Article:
Several smaller disasters occurred in the 1930s, with the worst being in Logan County’s McBeth mine, where 18 died.

On January 10, 1940, 91 died in a methane explosion at the Pond Creek No. 1 mine at Bartley, McDowell County, shattering any illusion that major mine disasters had become a thing of the past. During the war years, there were several disasters, including explosions at Osage and Pursglove No. 2 in Monongalia County, killing 56 and 20, and an underground fire at the nearby Pursglove No. 15 mine, which suffocated 13.

In the 1950s, 10 disasters were added to the awful total. Notable among these were two explosions in the same mine in the McDowell County town of Bishop in 1957 and 1958, killing a total of 59 miners. An explosion in 1954 at Farmington, Marion County, killed 16 men at the Jamison No. 9 mine.

In the early 1960s, fires, roof falls, and flooding took their toll, but in nowhere near the numbers in previous years. Any resulting complacency was shattered on November 20, 1968, when the huge Consol No. 9 (formerly the Jamison No. 9) mine at Farmington exploded, killing 78. It was apparent that major changes still needed to be made. One year later, Congress passed the Federal Coal Mine Health and Safety Act of 1969. During this time, West Virginia also tightened its rules and regulations. These sweeping changes at the state and federal levels finally made a major change in coal mine safety and greatly reduced mine disasters.

However, they still happen. In July 22, 1972, at the Blacksville No. 1 mine in Monongalia County, a fire occurred while a continuous mining machine was being moved to a new working section. Nine men, who were working deep in the mine, perished as a result of smoke and fumes that were carried through the mine’s ventilation system.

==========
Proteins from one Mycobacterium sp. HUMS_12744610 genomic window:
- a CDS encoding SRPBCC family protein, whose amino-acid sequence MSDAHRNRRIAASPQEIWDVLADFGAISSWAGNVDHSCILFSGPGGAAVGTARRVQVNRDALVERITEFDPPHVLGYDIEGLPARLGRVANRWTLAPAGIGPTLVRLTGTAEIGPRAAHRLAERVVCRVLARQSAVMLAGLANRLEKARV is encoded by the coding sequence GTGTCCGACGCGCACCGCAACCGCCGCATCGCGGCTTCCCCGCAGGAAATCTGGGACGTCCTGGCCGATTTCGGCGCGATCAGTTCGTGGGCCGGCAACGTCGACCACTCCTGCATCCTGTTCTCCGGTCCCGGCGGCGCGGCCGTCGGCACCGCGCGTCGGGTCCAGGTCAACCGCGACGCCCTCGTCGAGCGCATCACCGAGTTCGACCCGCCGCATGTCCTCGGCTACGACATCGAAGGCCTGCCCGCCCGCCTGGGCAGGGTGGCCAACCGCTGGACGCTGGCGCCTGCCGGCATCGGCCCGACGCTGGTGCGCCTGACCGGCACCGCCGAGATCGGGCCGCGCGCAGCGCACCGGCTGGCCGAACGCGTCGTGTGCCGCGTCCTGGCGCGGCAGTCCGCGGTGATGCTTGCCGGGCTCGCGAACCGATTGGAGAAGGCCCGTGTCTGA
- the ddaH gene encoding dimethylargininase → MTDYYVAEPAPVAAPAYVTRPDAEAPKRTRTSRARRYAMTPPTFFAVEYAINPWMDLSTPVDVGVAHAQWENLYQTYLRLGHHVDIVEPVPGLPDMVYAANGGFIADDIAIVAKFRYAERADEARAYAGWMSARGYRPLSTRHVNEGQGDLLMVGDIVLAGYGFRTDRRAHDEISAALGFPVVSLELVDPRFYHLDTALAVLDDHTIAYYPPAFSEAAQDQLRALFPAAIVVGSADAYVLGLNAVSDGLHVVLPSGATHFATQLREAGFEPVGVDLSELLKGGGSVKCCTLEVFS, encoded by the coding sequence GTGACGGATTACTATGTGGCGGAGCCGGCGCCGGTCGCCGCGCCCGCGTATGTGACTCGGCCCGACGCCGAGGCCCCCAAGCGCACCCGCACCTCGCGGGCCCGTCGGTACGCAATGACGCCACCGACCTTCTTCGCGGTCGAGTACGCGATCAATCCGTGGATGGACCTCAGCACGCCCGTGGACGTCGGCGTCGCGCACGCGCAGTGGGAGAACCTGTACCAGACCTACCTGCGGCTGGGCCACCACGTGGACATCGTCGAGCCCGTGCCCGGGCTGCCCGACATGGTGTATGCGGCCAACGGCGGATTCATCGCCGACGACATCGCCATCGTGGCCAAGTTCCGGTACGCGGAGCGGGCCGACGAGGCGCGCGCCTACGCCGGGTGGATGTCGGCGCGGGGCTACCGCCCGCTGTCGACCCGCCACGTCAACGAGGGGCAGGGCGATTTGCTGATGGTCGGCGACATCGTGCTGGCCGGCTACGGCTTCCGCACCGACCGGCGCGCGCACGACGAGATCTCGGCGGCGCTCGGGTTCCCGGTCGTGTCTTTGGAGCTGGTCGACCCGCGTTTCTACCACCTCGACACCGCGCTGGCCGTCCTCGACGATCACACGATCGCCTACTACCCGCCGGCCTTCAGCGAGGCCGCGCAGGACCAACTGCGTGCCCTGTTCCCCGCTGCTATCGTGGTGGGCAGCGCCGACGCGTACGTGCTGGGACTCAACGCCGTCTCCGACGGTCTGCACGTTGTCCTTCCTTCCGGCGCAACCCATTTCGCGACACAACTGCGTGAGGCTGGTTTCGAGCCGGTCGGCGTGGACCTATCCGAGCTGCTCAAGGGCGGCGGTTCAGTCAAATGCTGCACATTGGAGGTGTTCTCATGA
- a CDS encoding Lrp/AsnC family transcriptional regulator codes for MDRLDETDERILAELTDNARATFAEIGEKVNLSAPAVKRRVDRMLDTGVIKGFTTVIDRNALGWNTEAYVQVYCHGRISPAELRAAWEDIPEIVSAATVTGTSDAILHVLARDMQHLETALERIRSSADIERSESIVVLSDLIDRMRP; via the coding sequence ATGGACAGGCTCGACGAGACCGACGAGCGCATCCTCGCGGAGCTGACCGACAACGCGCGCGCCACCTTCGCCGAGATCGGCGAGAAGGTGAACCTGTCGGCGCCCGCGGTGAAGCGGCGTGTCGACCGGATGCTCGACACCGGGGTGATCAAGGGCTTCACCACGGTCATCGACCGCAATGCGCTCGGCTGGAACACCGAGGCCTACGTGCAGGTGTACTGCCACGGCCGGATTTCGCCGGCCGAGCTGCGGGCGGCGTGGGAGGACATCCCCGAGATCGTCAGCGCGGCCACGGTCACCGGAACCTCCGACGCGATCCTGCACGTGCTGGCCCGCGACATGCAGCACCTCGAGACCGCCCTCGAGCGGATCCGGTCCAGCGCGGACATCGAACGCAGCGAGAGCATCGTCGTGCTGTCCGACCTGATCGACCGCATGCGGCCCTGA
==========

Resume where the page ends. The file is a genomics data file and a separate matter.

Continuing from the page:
Blacksville No. 1 was the site of another disaster 20 years later. By 1992, No. 1 had reached the end of its useful life and was being sealed. On March 19, while drainage pipes were being welded together and placed into the production shaft, a spark fell into the shaft, igniting methane gas that had accumulated there. Four miners were killed.

Disasters continue to trouble the West Virginia coal industry. On January 2, 2006, an explosion killed 12 miners at the Sago mine in Upshur County. Another explosion killed 29 men at the Upper Big Branch Montcoal Eagle Mine in Raleigh County on April 5, 2010, the worst mine disaster in 40 years. As of April 2010, there had been 119 disasters at mines in West Virginia.

This Article was written by Rick Jarrett

Last Revised on April 28, 2014


Sources

Cohen, Stan. King Coal. Charleston: Pictorial Histories Publishing Company, 1984.

Dillon, Lacy A. They Died for King Coal. Winona, MN: Apollo Books, 1985.

Dillon, Lacy A. They Died in the Darkness. Parsons: McClain, 1976.

Mine Safety & Health Administration. Report of Investigation, Underground Coal Mine Explosion, Blacksville No.1 Mine. Washington: U.S. Department of Labor, 1993.

West Virginia Department of Mines. Annual Report. 1886.

West Virginia Department of Mines. Annual Report. 1894.

West Virginia Department of Mines. Report of Major Coal Mine Fire, Blacksville. No. 1 Mine. 1972.

West Virginia Office of Miners' Health, Safety & Training. Annual Report. 1996.

Cite This Article

Jarrett, Rick "Coal Mine Disasters." e-WV: The West Virginia Encyclopedia. 28 April 2014. Web. 23 February 2017.